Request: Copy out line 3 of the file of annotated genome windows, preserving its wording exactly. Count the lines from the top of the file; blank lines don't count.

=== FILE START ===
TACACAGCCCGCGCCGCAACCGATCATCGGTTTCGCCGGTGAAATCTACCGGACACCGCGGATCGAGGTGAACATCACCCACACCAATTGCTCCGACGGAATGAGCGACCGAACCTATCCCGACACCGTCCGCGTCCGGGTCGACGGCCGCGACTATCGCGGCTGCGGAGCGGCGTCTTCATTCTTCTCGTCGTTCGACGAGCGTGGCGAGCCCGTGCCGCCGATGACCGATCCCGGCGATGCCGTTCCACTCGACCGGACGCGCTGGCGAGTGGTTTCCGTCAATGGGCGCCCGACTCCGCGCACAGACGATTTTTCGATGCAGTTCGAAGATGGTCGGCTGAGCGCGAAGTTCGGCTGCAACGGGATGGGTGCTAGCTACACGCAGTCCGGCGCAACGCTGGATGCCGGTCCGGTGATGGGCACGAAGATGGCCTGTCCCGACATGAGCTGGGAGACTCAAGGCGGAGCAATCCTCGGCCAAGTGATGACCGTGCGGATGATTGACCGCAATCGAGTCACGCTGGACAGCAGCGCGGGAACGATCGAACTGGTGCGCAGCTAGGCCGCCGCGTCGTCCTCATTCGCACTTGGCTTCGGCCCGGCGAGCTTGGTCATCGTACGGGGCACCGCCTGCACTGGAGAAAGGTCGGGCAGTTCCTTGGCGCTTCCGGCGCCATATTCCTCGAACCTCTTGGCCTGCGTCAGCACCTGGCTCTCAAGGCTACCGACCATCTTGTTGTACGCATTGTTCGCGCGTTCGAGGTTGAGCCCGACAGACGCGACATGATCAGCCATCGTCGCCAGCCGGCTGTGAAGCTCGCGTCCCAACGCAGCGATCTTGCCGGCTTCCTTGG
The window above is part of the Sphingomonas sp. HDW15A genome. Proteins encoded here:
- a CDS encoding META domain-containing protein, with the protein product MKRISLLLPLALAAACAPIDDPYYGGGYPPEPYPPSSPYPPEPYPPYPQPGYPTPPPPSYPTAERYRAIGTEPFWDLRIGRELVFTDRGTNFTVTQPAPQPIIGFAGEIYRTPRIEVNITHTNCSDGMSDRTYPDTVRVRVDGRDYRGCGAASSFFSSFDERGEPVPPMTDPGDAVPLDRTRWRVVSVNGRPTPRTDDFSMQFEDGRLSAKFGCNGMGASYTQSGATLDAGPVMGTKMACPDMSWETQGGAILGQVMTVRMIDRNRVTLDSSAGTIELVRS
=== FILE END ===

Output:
- a CDS encoding META domain-containing protein, with the protein product MKRISLLLPLALAAACAPIDDPYYGGGYPPEPYPPSSPYPPEPYPPYPQPGYPTPPPPSYPTAERYRAIGTEPFWDLRIGRELVFTDRGTNFTVTQPAPQPIIGFAGEIYRTPRIEVNITHTNCSDGMSDRTYPDTVRVRVDGRDYRGCGAASSFFSSFDERGEPVPPMTDPGDAVPLDRTRWRVVSVNGRPTPRTDDFSMQFEDGRLSAKFGCNGMGASYTQSGATLDAGPVMGTKMACPDMSWETQGGAILGQVMTVRMIDRNRVTLDSSAGTIELVRS